It was ultra-high summer, and it was difficult sailing in Dublin Bay for the hugely varied fleet starting their racing in the Volvo Dun Laoghaire Regatta 2019 writes W M Nixon. Today’s opening racing started with so much promise – a sparkling sunlit westerly and the race area enlivened by the flood tide. But as the afternoon settled in, the breeze went to sleep, and when a new easterly finally decided to come creeping in under a soft grey sky, it did so in a very uneven way, as was shown in the results for the IRC Classes.
For although the glamour boats of Classes 0, 1 and 2 were in the Race Area nearest the smooth opulence of Dublin Bay’s southeast coast, it was the smaller craft exiled to the middle of the bay – virtually the Northside as some true blue Dun Laoghaire types saw it – who had the best of the day’s sailing, as the new wind nipped in round the Baily with some determination, whereas it was decidedly languid as it wandered in past the Muglins and Dalkey Island.
In other words, the biggies completed just one race, but the little ‘uns got in two. In Class 0, Jamie McWilliam’s Ker 40 Signal 8 from Hong Kong looked like she could fly given a wind, but for some time there weren’t no wind at all at all to ruffle the hair-styles of Dalkey, and it was Frank Whelan’s achingly consistent Grand Soleil 44 Eleuthera from Greystones which started from where she’d left off at Kinsale by taking the bullet, while second went to Conor Phelan’s Ker 36 Jump Juice from Crosser, but Signal 8 still made the podium with the third.
IRC 1 was a truly awesome turnout in terms of number, but as far as wind speeds were concerned, the numbers suited the J/109s very well indeed, thank you, and they took eight of the first ten places, with the John Maybury’s Joker 2 (RIYC) getting the best of it from clubmates Tim & Richard Goodbody in White Mischief, third place going to Pat Kelly’s Storm from Howth and Rush while longtime J/109 advocates Brian & John Hall (NYC) were fourth with Something Else.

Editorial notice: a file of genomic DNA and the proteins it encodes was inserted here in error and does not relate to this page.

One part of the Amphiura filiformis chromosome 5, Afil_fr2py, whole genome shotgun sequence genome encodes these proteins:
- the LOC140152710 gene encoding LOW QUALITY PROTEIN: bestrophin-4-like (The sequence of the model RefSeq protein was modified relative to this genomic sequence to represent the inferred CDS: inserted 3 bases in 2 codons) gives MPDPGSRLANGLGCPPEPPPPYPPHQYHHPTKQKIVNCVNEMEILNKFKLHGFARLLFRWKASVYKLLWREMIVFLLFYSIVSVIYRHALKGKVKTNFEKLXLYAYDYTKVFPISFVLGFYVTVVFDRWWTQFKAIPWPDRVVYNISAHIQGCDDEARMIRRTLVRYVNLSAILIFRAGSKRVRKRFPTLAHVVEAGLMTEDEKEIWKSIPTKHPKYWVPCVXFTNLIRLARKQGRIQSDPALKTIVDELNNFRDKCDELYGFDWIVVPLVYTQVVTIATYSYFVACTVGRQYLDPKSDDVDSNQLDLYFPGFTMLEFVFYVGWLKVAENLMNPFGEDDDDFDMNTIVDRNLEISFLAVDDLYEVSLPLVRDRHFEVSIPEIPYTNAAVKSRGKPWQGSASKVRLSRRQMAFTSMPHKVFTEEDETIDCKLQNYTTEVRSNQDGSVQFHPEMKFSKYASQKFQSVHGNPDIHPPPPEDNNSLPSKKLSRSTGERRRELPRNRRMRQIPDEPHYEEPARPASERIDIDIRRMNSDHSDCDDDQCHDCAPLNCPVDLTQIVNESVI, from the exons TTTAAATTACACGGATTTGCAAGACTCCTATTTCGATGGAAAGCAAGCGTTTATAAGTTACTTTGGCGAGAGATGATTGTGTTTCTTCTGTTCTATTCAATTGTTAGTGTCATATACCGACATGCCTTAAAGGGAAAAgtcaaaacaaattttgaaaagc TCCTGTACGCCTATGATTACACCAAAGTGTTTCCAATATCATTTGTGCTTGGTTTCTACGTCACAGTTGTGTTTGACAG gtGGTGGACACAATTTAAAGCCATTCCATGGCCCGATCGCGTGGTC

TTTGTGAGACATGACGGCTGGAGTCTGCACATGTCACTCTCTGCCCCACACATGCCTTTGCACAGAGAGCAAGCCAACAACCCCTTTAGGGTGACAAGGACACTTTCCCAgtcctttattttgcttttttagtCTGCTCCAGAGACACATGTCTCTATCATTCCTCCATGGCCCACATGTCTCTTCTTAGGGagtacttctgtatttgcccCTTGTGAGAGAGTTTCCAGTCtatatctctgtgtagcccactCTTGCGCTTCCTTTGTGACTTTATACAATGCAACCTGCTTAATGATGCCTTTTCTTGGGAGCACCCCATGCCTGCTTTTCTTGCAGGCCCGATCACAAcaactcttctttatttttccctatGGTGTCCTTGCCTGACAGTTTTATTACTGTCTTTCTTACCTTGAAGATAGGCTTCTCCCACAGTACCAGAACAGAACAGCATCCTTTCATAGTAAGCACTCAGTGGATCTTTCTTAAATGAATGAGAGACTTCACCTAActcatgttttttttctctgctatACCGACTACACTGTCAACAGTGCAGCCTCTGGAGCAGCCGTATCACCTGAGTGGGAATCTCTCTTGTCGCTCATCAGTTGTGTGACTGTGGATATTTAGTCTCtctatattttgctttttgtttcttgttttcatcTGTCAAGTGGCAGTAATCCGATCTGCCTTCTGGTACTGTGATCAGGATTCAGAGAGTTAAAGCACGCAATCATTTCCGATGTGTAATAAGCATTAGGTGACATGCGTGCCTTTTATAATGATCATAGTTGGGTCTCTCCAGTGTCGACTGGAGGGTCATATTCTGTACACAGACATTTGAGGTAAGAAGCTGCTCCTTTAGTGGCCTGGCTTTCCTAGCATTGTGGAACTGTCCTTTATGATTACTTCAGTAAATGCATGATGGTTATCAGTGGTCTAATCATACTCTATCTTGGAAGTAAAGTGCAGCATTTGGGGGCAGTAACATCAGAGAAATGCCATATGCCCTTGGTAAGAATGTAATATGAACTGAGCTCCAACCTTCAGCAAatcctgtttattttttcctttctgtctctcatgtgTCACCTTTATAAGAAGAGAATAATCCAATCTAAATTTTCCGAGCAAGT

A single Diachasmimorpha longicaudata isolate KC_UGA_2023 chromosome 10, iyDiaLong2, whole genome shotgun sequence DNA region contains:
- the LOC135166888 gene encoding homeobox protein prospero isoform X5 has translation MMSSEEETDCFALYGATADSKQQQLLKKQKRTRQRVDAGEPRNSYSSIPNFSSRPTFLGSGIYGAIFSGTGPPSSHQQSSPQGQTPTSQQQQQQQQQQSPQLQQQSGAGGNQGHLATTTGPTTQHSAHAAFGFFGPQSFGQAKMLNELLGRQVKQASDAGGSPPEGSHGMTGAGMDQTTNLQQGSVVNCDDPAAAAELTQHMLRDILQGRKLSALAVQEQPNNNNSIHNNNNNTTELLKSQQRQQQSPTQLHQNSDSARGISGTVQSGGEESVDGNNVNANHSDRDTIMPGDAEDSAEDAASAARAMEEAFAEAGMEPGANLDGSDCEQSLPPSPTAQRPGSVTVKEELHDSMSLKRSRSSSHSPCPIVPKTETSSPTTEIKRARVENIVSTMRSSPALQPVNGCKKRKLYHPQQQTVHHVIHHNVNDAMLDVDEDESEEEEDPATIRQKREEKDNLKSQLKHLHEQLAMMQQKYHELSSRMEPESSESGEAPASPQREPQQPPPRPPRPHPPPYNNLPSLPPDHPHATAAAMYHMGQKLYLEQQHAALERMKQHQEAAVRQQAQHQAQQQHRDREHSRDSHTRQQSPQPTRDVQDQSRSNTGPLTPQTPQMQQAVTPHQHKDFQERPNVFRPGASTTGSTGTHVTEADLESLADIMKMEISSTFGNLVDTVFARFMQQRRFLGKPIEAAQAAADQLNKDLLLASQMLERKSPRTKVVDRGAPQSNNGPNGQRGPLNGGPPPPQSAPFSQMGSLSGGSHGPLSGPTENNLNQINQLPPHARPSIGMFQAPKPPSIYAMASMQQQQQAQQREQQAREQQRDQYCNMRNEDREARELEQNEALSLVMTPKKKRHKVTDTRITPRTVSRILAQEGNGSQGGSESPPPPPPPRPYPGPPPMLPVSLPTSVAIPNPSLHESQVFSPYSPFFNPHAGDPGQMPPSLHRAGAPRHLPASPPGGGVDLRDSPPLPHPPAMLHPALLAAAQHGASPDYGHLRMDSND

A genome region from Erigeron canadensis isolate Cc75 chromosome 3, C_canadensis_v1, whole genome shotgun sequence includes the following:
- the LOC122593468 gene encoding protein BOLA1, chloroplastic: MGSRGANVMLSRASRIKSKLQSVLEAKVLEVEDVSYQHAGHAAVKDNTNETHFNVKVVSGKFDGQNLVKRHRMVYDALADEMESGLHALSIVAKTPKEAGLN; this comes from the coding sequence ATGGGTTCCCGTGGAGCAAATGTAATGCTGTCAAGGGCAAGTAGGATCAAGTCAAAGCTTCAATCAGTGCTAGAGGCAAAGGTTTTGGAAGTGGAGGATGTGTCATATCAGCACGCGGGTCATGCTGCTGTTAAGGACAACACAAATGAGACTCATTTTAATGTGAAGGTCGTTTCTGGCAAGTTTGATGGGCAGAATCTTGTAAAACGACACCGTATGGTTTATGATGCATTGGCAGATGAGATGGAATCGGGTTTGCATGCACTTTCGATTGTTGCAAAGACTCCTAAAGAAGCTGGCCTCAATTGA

The RC 35 Division was within IRC 1, and here the winner was Storm with Something Else second and Robin Young’s Jings from Scotland – yet another J/109 – taking third.
Meanwhile the 30 boats which had gone offshore in the coastal race finally managed to find their way to a finish, and it was Seamus Fitzpatrick’s handsome big Beneteau First 50 Mermaid IV (RIYC) – with former All-Ireland Sailing Champion Ben Duncan as tactician - which managed to stave off the challenge of Andrew Hall’s slippery J/125 Jackknife from Pwllheli in second, third place going to George Sisk (RIYC) with his Xp44 WOW.
By comparison with the frustrated big fellows, IRC 3 out in mid-bay had themselves a heady time of it with two races completed, and it was Charlie McAllister’s Starflash Quarter Tonner Fait Accompli from Antrim Boat Club on Lough Neagh which took to the salty sea with relish, and emerged top of the day’s racing with a 1st and a 3rd, Ger O’Sullivan’s Formula 28 Animal from Howth being next best with a 5th and a 1st, while third overall was taken by Ken Lawless’s Quarter Tonner Cartoon (RIYC) with a 4th and 2nd.
Perhaps the most impressive aspect of the IRC racing is the sheer size of the class numbers involved. If the fates decide to give us enough breeze tomorrow to provide racing, we’ll look in more detail at some other sides to this varied and complex story. But for now, the miracle is that with the awkward wind pattern, the Race Officers still managed to get in a programme, we have results, and tomorrow is another day.
Division 2a details are here